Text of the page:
Monday, March 31, 2014

Boston Underground Film Festival 2014.1: All Cheerleaders Die, School of the Holy Beast

Someday, the first day of BUFF will be held on a day when you can tell that spring started a week ago, because the sun is shining and it's unexpectedly warm, especially in comparison to the winter that we just endured. 2014, however, was not that year; instead, it's one where it's maybe not a great idea to arrive at the Brattle somewhat early in time to beat the crowds to pick up the passes you purchased on Kickstarter, because you're just going to wind up standing in another line waiting for the box office to open while your fingers get kind of numb, and of course it won't be open at the half hour before the screening that you might expect.

That is the way of the festival, and two movies after a full day of work and a stop at the Million Year Picnic for the week's comics (a heavy load, as apparently every publisher was trying to boost their profits and the end of the quarter) left me kind of drained by the time the second feature started. I got through School of the Holy Beast following the story, which is better than I sometimes do on my last movie of the night, but I kind of wondered where various characters went. Which was maybe better than All Cheerleaders Die, where I was alert enough to see it jumping the rails.

"Psychic Cheerleaders: Dawn of the New Age"

* * ¼ (out of four)
Seen 26 March 2014 in the Brattle Theatre (BUFF 16, digital)

The short that played before All Cheerleaders Die is an obvious companion piece, with two cheerleaders with magical items that let them do impossible things. It's a goofy bit with a satanic frat party, that mostly works because of goofy non-sequiters, like corn being something illicit. It's probably a little more self-consciously silly for my tastes, the sort of short that acts like its eccentric premise is self-evident, but it's an amiable enough nine minutes.

Watch it here

All Cheerleaders Die (2013)

* * (out of four)
Seen 26 March 2014 in the Brattle Theatre (BUFF 16, digital)

All Cheerleaders Die is a notably sub-par exploitation movie, but I will probably end up discussing it more than many of the better films that played the festival because the way it goes about being disappointing is just absolutely maddening. There's enough talent and ambition here for the movie to become a smarter-than-it-looks delight, and yet the movie they actually make, while energetic, seems to aggressively dispose of the film's early wit and insight. You would think the filmmakers would have this sort of thing figured out, seeing as it's the second time they have made this movie.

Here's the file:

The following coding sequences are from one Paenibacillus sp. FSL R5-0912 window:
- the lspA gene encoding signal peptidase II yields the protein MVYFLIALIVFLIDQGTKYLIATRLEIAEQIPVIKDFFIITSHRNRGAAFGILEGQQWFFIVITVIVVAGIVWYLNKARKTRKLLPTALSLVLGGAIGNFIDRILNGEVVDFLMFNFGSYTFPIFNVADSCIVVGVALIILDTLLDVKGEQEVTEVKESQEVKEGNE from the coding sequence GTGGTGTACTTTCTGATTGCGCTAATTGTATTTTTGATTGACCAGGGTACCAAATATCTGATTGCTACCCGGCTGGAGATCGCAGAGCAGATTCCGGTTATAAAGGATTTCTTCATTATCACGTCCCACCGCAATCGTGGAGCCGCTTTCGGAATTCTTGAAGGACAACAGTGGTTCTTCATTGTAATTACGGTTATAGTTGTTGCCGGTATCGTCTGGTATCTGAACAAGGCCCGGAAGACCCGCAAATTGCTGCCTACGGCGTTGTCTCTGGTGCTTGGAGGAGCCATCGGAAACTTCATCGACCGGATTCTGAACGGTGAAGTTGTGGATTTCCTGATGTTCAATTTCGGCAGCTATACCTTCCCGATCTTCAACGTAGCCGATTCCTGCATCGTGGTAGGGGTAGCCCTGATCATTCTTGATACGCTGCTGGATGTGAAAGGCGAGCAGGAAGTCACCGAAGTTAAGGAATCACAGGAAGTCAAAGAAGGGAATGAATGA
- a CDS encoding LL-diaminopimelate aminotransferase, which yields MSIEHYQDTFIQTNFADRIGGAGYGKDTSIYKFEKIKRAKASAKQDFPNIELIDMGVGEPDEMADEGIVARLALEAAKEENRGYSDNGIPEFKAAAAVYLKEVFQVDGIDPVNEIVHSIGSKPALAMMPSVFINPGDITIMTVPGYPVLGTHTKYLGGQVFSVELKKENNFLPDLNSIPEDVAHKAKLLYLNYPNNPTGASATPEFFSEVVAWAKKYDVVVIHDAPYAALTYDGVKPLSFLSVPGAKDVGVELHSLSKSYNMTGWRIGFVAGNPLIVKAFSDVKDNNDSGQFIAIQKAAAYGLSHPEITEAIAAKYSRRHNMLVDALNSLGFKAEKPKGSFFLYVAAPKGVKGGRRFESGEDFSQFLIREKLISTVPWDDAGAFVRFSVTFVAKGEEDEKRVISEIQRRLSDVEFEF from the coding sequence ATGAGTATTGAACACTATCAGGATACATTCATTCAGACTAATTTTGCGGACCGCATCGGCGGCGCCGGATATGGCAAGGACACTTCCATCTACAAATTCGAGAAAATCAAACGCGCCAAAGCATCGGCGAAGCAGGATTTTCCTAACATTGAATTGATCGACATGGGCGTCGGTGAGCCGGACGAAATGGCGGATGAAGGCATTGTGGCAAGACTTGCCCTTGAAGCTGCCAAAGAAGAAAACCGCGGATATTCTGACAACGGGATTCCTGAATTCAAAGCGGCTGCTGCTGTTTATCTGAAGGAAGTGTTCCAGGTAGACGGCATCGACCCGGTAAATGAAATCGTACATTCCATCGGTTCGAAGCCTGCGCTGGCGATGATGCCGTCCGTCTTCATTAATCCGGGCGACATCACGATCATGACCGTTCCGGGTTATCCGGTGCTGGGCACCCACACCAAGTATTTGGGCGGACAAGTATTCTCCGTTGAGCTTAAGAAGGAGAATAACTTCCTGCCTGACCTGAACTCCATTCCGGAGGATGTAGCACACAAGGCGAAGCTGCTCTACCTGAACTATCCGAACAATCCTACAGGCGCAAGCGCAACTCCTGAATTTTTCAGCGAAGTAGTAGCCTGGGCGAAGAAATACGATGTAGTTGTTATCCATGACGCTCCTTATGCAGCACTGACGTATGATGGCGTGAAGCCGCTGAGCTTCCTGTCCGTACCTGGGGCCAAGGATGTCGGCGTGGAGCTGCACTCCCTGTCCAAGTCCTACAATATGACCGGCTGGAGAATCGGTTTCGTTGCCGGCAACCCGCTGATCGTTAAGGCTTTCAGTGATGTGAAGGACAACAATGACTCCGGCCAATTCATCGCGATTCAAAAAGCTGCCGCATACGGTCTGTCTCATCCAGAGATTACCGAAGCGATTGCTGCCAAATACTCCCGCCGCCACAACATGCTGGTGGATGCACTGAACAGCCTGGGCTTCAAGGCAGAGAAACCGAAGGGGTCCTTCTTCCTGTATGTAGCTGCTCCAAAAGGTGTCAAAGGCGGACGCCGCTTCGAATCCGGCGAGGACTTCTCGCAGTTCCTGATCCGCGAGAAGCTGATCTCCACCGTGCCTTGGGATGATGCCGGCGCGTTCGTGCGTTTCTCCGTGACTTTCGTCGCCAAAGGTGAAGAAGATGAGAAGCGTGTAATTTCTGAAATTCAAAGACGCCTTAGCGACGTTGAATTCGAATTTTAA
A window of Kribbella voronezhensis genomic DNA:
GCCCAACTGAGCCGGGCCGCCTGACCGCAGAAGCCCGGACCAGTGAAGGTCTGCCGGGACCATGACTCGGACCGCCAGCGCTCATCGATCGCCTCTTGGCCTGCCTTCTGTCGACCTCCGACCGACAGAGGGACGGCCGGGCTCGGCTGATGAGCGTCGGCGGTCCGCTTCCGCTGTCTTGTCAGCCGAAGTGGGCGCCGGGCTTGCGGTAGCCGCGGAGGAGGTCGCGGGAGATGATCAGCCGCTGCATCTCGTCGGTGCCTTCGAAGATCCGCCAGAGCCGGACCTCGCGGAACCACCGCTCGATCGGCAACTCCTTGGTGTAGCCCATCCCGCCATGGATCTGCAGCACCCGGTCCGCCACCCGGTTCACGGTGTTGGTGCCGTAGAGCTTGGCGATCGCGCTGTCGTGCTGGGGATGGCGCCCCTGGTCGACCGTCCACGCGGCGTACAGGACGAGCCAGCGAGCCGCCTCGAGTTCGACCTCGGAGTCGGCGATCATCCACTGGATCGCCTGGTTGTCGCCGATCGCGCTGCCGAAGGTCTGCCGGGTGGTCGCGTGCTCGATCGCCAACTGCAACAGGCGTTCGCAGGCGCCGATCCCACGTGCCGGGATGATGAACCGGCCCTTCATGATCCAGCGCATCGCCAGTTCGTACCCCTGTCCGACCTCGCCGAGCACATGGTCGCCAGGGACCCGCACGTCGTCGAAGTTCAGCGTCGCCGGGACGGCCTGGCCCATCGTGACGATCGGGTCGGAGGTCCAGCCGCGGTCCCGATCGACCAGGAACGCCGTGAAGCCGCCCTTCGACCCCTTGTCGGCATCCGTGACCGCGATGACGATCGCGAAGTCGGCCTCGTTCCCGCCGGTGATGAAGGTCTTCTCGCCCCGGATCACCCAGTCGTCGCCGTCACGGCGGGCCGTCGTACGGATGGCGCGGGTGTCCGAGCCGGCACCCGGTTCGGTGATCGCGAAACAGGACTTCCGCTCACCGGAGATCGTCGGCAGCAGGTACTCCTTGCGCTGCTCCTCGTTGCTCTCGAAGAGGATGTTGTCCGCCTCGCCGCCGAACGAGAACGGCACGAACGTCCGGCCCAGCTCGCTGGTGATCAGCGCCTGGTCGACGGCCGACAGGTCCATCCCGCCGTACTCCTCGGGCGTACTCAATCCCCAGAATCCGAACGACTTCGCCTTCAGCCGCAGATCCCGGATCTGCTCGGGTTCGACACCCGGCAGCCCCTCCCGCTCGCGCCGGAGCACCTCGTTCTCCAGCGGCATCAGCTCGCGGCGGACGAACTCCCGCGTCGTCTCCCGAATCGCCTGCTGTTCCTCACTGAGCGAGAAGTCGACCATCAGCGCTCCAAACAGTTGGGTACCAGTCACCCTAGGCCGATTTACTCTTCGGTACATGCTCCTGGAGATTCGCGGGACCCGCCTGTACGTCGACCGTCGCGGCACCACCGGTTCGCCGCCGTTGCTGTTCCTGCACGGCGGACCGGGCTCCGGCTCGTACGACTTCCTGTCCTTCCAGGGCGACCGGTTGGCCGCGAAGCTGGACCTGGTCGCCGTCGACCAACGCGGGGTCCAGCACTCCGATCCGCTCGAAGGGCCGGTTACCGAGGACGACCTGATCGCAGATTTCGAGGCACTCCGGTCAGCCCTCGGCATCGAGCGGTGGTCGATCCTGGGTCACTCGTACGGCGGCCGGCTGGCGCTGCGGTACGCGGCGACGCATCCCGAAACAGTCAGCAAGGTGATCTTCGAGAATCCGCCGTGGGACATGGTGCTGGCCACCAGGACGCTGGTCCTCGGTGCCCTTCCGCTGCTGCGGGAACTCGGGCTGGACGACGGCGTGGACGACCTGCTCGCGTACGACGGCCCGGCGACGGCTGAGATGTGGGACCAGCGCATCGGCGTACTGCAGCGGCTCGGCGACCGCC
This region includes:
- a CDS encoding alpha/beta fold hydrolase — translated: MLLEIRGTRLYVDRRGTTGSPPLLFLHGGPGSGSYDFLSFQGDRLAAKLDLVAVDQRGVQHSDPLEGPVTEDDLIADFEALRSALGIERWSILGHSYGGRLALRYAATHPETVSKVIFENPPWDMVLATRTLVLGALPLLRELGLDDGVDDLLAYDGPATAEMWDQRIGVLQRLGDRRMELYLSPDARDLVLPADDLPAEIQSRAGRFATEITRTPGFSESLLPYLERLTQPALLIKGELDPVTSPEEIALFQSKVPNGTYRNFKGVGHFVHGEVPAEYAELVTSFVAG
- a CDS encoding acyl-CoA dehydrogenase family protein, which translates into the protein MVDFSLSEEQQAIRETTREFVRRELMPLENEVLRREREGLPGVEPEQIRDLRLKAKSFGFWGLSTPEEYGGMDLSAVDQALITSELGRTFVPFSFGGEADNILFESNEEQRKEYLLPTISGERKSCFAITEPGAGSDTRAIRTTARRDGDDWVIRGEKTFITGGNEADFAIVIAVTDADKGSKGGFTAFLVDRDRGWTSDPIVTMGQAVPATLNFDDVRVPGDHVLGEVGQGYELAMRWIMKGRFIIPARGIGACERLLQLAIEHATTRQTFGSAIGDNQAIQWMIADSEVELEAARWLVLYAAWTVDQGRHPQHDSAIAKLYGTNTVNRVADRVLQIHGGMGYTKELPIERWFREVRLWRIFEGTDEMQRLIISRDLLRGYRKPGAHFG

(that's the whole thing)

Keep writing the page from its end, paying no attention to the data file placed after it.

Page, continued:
It starts with AV-club girl Mäddy Killian (Caitlin Stasey) doing a video segment on her friend Alexis Anderson (Felisha Cooper), only to have the bit end with Alexis dying in a horrific cheerleading accident. Three months later, senior year is about to begin, and Alexis's best friend Tracy (Brooke Butler) has taken both her position as head cheerleader and her boyfriend Terry (Tom Williamson), and a glammed-up Mäddy tried out the squad, saying she wants to see what Alexis loved about it. In reality, she's looking to ruin their lives from the inside, but when she miscalculates... Well, it's a good thing gothy ex-girlfriend Leena (Sianoa Smit-McPhee) is around to bail out Mäddy, Tracy, and sisters Martha & Hannah Poklin (Reanin Johannik & Amanda Grace Cooper). Well, at least it seems like a good thing...

There's a supernatural twist early enough on to be mentioned without it really being a spoiler but which is is a good enough jolt to keep somewhat under wraps. What actually happens isn't that important, but the way the movie shifts as a result is: Up until that point, what was going was kind of interesting character-wise, with the audience sort of in Mäddy's corner by default only to see that while Tracy may be kind of shallow, she is intriguingly human. After things get weird, though, the interplay between Mäddy, Leena, and Tracy (and the boys) becomes less about them than plot devices. Even the part of the story that gets more interesting as a result - the sibling rivalry between Hannah and Martha - eventually fizzles out. That could have been its own movie, but gets played out too fast, and the characters involved are just some more generic pieces of a horror movie rapidly losing the subtext that makes it interesting.

Full review at EFC

Seiju Gakuen (School of the Holy Beast)

* * * (out of four)
Seen 26 March 2014 in the Brattle Theatre (BUFF 16, 35mm)

Dang, but this is a horrible time to drift off during the late movie, because the odds that I'll get another chance to see this sort of pinky violence movie on screen and on film any time soon are fairly low, let alone this particular one. That's a genuine shame, because for a movie whose purpose is to get a bunch of naked flesh on a cinema screen, it's good-looking and highly watchable for a number of other reasons.

The plot isn't much, but it gets the job done - Maya Takigawa (Yumi Takigawa) is a likable enough twenty-year-old libertine who joins a convent because she wants to dig up the truth on what happened to her mother. There are priggish nuns and ones who are there more or less against their will and are happy to cause trouble, and while none of them are really great actors, they've got charm to go with their sex appeal and can handle the tasks they are given.

It's kinky enough fun, with just enough story to keep it from feeling like just nude scenes strung together (although I did notice characters coming or going). It's also kind of weird to think that Toei, a studio which is much more respectable these days (I gather that their animated features tend to be the most family-friendly), was once known for this sort of exploitation.

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